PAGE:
More than any other recent event, COVID-19’s rapid global spread reminds us of the promise of vaccines and the peril of life without them.
Efforts to combat the virus without the help of a vaccine recall the tragic history of pandemics hundreds of years ago, before the arrival of vaccines, when diseases struck communities with devastating results.
In the worst cases, influenza, smallpox, and other diseases moved so rapidly they wiped out entire populations that had no protective immunity to the disease.
Smallpox, an infectious disease that causes fever and rash, killed about 3 out of ten people, resulting in hundreds of millions of people dying before vaccines were administered.
Signs of smallpox can be seen in Egyptian mummies from three thousand years ago. By the early 1500s, Spanish and other travelers brought the disease to the Americas, causing the deaths of millions of indigenous peoples over the next centuries, and weakening the Incan and Aztec empires.
After vaccination programs began, the disease was gradually eradicated throughout the world, with the last known cases occurring in the 1970’s, according to the Centers for Disease Control.
Influenza has not been eradicated, but its severity and lethality have been greatly reduced because of annual vaccination programs.
The vaccine helps keep you from getting ill, or it can make you less sick if you do become infected, says Dr. Keith Lamy, at Austin family practice medicine clinic.
It also helps achieve herd immunity, reducing the risk to those who are not vaccinated and preventing the disease from spreading rapidly.
Usually, those who get influenza have fever, fatigue, and aches for several days and then feel better. But some develop pneumonia or other serious problems, and in severe cases they may die.
If you are exposed to the virus through a vaccine or infection your body’s immune system creates antibodies to combat the virus if you are infected again.
But influenza viruses can mutate, creating new strains. If the change is big enough, people may have limited or no immunity, resulting in much more severe symptoms. If the strain spreads throughout the world, it results in a pandemic.
For sheer killing power, no pandemic has matched the deadly force of the Spanish Influenza from 1918 to 1919. Up to one-third of the world’s population became infected, and as many as 50 million or more people died, many under age 50 and in the prime of life. In some cases, people died just a few hours after feeling sick, with grisly symptoms that included bleeding from the eyes, ears, nose and mouth.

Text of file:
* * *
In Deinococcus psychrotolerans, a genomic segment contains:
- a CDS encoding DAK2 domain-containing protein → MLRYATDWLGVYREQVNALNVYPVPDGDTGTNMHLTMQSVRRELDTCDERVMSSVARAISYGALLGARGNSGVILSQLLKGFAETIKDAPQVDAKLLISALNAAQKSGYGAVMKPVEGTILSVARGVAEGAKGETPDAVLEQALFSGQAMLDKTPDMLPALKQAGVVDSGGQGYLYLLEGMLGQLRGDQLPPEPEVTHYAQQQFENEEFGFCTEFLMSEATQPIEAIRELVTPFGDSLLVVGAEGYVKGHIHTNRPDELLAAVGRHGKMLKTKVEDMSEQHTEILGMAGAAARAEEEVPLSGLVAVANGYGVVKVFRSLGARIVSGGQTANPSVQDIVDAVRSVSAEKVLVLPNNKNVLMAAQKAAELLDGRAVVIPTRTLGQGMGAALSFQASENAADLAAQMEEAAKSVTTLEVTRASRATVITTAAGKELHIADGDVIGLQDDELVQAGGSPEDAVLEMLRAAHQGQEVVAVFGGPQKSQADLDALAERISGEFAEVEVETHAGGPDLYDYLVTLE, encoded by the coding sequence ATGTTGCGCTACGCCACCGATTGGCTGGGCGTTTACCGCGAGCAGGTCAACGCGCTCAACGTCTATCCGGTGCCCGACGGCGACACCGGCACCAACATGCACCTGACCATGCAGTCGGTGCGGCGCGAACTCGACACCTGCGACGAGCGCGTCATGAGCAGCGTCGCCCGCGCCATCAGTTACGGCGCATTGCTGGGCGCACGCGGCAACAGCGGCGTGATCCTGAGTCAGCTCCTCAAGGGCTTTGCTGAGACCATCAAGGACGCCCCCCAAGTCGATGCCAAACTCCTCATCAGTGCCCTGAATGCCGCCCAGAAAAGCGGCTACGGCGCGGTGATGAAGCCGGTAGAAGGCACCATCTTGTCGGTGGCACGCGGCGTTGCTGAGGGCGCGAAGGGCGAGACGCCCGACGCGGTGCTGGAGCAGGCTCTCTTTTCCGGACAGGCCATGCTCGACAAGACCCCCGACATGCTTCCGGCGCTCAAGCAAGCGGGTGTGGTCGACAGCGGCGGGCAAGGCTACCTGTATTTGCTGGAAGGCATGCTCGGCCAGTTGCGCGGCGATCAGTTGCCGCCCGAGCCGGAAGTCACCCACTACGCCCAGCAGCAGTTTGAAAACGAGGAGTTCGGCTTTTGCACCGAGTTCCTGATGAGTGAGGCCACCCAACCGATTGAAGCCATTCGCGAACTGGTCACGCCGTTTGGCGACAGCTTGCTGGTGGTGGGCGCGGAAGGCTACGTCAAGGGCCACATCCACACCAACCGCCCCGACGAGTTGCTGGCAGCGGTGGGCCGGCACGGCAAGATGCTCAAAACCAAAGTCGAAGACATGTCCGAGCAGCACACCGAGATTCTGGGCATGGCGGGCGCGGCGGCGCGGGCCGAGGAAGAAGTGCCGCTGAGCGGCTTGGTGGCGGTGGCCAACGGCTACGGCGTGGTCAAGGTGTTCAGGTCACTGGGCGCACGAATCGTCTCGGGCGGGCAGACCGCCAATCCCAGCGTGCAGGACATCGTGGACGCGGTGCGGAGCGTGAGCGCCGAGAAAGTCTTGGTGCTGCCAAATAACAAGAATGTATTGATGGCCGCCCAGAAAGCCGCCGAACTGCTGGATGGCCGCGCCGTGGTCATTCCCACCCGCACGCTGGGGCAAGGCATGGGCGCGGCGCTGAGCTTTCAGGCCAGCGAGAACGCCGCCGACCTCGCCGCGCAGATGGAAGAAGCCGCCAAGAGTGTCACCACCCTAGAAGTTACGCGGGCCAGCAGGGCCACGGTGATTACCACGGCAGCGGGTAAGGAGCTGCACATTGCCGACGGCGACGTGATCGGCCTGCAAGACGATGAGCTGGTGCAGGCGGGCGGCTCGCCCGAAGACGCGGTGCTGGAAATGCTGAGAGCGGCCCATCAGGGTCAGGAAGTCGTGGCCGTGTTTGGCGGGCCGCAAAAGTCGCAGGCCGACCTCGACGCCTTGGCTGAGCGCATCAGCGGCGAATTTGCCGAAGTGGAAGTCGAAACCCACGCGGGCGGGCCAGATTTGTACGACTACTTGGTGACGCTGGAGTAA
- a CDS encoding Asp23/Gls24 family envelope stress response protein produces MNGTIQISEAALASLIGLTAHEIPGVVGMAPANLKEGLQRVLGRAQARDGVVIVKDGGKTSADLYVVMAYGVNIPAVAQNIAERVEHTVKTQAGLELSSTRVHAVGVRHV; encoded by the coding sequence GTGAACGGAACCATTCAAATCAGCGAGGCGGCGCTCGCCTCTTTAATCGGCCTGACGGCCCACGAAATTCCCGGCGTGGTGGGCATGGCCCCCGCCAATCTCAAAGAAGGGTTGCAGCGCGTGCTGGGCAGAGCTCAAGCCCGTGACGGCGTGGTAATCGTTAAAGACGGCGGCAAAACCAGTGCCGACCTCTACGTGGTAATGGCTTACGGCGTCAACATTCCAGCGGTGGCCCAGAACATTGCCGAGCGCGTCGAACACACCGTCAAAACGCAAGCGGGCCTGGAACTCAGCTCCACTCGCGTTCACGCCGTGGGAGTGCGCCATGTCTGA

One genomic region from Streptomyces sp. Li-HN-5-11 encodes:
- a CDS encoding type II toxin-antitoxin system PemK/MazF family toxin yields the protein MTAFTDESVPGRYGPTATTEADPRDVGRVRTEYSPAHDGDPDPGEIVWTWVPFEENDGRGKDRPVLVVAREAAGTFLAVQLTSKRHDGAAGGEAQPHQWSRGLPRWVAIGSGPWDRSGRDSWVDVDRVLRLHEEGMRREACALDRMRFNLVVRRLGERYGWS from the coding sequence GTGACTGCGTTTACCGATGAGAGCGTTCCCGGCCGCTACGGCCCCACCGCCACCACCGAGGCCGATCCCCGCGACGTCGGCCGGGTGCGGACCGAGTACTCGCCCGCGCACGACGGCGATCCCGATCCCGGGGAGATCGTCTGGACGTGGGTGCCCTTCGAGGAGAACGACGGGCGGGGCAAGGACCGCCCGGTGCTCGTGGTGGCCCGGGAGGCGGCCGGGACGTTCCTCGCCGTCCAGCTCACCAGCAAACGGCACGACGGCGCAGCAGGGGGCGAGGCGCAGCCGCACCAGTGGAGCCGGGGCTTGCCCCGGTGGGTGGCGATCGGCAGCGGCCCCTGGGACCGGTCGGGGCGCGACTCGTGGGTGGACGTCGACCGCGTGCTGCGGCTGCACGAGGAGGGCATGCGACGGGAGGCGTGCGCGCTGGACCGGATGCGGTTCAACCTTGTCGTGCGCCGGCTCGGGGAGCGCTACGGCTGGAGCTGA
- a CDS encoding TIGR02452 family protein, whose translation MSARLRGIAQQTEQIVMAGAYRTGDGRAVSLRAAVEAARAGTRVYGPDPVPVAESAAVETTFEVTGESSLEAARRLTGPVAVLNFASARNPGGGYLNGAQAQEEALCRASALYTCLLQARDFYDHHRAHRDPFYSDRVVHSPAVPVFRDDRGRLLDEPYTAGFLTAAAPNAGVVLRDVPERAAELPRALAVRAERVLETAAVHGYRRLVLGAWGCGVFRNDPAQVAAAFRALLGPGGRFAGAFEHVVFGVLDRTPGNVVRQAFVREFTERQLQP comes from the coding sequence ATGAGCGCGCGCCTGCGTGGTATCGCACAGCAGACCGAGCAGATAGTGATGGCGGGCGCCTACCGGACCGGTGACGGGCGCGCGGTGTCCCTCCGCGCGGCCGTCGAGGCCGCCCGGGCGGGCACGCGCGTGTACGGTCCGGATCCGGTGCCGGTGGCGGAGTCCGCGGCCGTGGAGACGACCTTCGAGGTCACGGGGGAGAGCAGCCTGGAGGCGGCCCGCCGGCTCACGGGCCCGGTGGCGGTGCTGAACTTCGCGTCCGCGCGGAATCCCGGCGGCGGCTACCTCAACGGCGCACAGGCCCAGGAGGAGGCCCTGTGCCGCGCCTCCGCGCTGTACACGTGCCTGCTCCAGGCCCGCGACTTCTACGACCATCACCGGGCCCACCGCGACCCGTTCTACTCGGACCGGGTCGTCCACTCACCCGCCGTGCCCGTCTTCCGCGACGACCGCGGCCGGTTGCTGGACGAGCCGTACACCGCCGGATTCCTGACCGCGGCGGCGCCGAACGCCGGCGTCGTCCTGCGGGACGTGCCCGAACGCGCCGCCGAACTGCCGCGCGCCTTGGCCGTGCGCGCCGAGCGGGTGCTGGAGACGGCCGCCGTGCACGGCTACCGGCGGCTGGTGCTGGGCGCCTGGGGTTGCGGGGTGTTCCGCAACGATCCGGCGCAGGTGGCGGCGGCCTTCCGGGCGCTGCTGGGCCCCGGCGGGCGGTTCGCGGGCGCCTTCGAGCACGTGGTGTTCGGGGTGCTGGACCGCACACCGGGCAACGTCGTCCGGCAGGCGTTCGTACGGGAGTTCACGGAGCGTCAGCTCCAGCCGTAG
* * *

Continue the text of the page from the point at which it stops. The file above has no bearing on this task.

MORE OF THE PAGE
No vaccine existed to protect people, so communities used the only weapons they had–quarantines, good hygiene, masks, and restricting gatherings– to help control the spread.
Today, vaccines exist not only for seasonal flu, but for many other diseases that used to cause serious illness, disfigurement, and death.
Vaccines have been so successful against diphtheria, measles, pertussis, and polio that we tend to forget how much misery they caused.
Outbreaks of polio in the 1940s, for example, inspired fear in US parents over concern their children would be infected and develop meningitis and paralysis, sometimes resulting in death.
The United States has been free of polio since 1979, thanks to widespread vaccination programs.
But with anti-vaccination sentiment growing in parts of the United States, some diseases are making a comeback. Highly infectious measles, which had been eliminated, had a resurgence last year, with 1,282 cases in 31 states, according to the CDC.
Some parents cite religious or philosophical reasons for not allowing children to be vaccinated. Although no link has been found between the measles vaccination and autism, some believe there is a connection, and they spread that belief through social networks.
As scientists race to develop multiple vaccines to prevent COVID-19, the promise of an effective tool is bringing hope to many Americans who have seen their lives disrupted and health threatened by the disease. A vaccine will likely be available to many Americans by the middle of next year, but some high risk individuals may get it earlier than that.
To reduce the threat to themselves and to others, many Americans are willing to receive a vaccine that may not be as effective or even as safe as other time-tested vaccines, according to polls.
Yet others do not view a vaccine as favorably and may take a more wait-and-see attitude. Polls show as many as a third or more of Americans may be reluctant to get the vaccine because of concern the speed of development may compromise safety.
Even if people do get the vaccine, it will likely have limited value. A vaccine only needs to be at least 50% effective, meaning a person would be 50% less likely to get COVID, according to FDA guidelines for vaccine makers.
While that would significantly reduce case numbers and improve the public health outlook, it may not be the “magic bullet” in protection that many people are seeking.
Although no vaccine is 100% effective, some vaccines, such as for measles, have an efficacy greater than 90%.
Potentially lower efficacy, coupled with uncertainty over how long the vaccine will protect people, means any COVID vaccine will likely be a crucial, but imperfect tool for combatting the disease.
For the near future, masks, hygiene and social distancing will likely be needed, even as vaccines are unrolled sometime next year.